Sunday, September 20, 2015

"Disposable, or Indispensable?": a sermon

“Disposable or Indispensable?”
Year B Proper 20
St. Thomas’, Richmond

Taken from Mark 9:30-37
They went on from there and passed through Galilee. He did not want anyone to know it; for he was teaching his disciples, saying to them, "The Son of Man is to be betrayed into human hands, and they will kill him, and three days after being killed, he will rise again." But they did not understand what he was saying and were afraid to ask him.

Then they came to Capernaum; and when he was in the house he asked them, "What were you arguing about on the way?" But they were silent, for on the way they had argued with one another who was the greatest.

He sat down, called the twelve, and said to them, "Whoever wants to be first must be last of all and servant of all." Then he took a little child and put it among them; and taking it in his arms, he said to them, "Whoever welcomes one such child in my name welcomes me, and whoever welcomes me welcomes not me but the one who sent me."

There they were, again, passing through Galilee. And Jesus, again, according to Mark, was asking everyone to keep it secret. He wanted to pass through unnoticed. The Messianic Secret as it is called by Mark scholars is one of the unique parts of this Gospel.

Once again, Jesus predicts his Betrayal, Death and Resurrection. This is the second of three in this section of Mark, where there is a prediction, followed by confusion, and then Jesus gives instruction to the disciples on being disciples.

Looking at Jesus’ Passion prediction, the emphasis is on his suffering and death, mentioning he will be killed two times. This is not a clever ruse. It is a demise. When we have loved ones who speak of their own death, we too dismiss it. We change the subject. We try to move on.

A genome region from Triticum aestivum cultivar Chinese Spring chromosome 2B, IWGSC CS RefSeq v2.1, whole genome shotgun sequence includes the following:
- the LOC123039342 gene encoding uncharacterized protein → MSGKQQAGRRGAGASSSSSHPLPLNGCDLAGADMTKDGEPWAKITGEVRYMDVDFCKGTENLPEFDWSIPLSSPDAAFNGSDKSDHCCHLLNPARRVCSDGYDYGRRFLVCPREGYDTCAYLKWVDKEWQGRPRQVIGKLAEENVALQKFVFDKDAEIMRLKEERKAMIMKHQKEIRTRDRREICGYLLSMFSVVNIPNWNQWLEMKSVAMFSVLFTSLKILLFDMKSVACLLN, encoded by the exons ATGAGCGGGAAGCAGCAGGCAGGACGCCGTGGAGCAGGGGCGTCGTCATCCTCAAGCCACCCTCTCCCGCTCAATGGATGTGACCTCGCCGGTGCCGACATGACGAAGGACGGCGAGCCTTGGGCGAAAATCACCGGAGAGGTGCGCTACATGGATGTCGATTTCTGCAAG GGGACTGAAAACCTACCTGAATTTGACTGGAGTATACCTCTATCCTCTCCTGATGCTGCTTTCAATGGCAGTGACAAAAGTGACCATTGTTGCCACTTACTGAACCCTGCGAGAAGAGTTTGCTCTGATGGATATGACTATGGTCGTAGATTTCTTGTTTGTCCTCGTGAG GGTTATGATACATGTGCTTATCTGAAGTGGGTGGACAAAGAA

The disciples were in the same pickle.  “What is he talking about? Aren’t we building something here? Isn’t this a movement? Why did I leave everything behind if he is going to die? Maybe he is speaking metaphorically again.” And then I found it fascinating that they were afraid to ask.

I have spoken about this before, but think of all the times in Scripture we hear the words, “Be not afraid?” How many times from Jesus himself?

I think of all the times in my life when I was afraid to say the thing I needed to say, or ask the question I was afraid to ask. I think how some of the worst moments of my life could have been averted. Without the question, presumptions happen, and those presumptions tend to bring about self-fulfilling cycles downward. Next time you feel afraid to ask the question, stop, look at that fear, and if it is just your emotion holding you back, ask!

Our rector Susan, put out a very honest letter this week, naming where we are financially. It was not meant to frighten, because, as someone said, the truth sets us free. If you have questions, ask! Don’t assume. Don’t clam up. Be not afraid!

The disciples did something a lot of us do; it is human nature. I cannot control this situation over here which is scaring me, but I can control this little situation over here. Or, I can start a squabble to distract us all. And that is what all the disciples did with their fear. Talk about Jesus dying? Naaah! Let’s rank ourselves and position ourselves so I do not have to deal with our fear and pain and grief over here.

Jesus heard them. He put up with them. It was like my kids in the back seat arguing over who is a better wizard, Gandalf or Dumbledore, or what other superhero could beat Superman. The conversation is moot, and mostly a form of mental entertainment.

So when they were alone, Jesus spoke to the apostles. He gave them a concrete example of what he was saying. There in his arms, he took a baby. Now, I want you to go to your bulletin. Open up to the passage, and look at the pronoun used for the child. Go ahead.

The passage is too often rendered he. In the Greek, the baby is referred to as an “it.” Not a he. Not a she. An “it.” That is what these 12 smelly men who had just gotten off the road would have seen the baby as, not a male, not even a female. A something, an it. Perfectly disposable in their eyes.

The problem is, and Jesus is making a very clear point, that no one is Disposable. The disciples thought they could not go on without Jesus. But then Jesus does something crazy, in their context anyway. He says: